The tip of the head is marked by larval mouth. The mouth is ventrally bounded by a lower lip or labium and laterally by a mandible and a bristle-bearing maxilla on each side. Dorsally, a pair of plate-like lobes, bearing hard setae, project infront from upper part of the mouth. The larval mouthparts are of chewing type. Food particles, coming in contact with mouthparts, are caught and chewed before swallowing.
Soon after the fourth moult, the larva becomes inactive, sinks down to the bottom and metamorphosis into a comma-shaped stage called pupa. Unlike the pupa of housefly, the pupa of mosquitoes is without a tough covering and it is as active as the larva. The pupa of Culex is grayish, while that of Anopheles is greenish grey. Its body is differentiated into two regions—a cephalothorax in the front region and abdomen in the back region.
The abdomen is narrow, 9-segmented and curved towards the ventral side. A pair of small, trumpet-shaped ‘respiratory horns’ helps in respiration. It has terminal spiracles and remain connected with tracheal system of body. Most of the time, the pupa remains at water surface with its respiratory horns protruding out in air for breathing.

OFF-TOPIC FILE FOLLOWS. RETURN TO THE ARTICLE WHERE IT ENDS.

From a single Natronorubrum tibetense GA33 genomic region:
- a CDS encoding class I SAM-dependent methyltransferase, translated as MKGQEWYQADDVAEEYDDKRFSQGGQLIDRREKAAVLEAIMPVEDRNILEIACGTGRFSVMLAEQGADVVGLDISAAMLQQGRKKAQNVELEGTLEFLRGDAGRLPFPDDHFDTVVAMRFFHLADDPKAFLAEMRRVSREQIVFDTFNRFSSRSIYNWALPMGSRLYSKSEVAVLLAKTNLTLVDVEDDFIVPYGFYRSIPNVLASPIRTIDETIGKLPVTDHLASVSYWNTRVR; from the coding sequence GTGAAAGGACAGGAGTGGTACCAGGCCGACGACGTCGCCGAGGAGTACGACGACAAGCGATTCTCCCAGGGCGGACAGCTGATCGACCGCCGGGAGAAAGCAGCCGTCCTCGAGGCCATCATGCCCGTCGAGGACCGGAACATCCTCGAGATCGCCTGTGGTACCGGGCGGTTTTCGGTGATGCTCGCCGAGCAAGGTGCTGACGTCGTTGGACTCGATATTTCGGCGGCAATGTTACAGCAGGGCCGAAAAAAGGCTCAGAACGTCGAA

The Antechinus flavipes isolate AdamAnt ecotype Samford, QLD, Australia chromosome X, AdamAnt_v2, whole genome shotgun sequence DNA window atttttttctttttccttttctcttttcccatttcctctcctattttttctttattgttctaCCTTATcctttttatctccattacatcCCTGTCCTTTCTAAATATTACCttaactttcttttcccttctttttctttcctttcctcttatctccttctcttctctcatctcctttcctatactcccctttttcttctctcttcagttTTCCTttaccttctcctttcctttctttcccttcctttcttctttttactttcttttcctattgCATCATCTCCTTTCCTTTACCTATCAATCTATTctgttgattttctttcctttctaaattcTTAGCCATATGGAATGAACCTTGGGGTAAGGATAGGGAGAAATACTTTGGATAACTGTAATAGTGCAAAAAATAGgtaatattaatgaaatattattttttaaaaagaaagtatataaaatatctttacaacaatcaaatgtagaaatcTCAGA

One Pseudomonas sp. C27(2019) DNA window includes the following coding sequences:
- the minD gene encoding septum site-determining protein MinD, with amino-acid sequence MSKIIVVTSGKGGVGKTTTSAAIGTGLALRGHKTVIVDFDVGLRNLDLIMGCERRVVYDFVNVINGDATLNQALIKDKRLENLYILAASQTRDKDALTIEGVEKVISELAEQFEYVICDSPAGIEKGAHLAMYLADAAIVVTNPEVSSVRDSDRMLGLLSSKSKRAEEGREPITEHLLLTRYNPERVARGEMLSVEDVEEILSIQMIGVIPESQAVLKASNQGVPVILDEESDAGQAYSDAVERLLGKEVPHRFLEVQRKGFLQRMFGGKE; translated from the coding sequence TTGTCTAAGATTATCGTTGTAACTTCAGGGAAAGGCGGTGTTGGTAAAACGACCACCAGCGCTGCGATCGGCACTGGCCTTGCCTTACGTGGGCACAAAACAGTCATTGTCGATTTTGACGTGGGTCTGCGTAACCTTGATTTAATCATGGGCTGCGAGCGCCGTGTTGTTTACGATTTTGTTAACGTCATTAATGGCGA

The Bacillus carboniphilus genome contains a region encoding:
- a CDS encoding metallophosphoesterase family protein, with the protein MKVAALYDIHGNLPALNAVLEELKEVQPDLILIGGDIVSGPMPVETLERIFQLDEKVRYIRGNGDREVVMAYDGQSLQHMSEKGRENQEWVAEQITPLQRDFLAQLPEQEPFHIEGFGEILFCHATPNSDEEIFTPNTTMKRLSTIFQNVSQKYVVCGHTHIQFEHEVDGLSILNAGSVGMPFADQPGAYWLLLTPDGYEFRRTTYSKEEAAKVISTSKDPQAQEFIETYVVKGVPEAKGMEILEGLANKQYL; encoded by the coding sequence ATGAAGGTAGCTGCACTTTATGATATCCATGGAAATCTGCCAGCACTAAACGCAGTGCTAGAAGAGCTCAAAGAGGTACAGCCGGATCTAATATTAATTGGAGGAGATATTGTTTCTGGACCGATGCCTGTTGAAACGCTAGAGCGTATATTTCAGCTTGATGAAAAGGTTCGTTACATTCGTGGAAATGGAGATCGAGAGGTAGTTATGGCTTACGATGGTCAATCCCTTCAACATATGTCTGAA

In the pupa of Anopheles, the respiratory horns are relatively shorter, but the spiracles are broader (fig. 8.7, 8.8).
The 8th abdominal segment of pupa bears a pair of large, backwardly directed, leaf-like fins or paddles which help it in darting. Each paddle terminally bears a single, slender spine in the pupa of culex and two in case of anopheles. Around the spiracle at the tip of each respiratory horn, there is a crown of fine bristles which prevent entrance of water into the horn. Besides these structures, all abdominal segments bear tufts of long bristles.
Metamorphosis of pupa: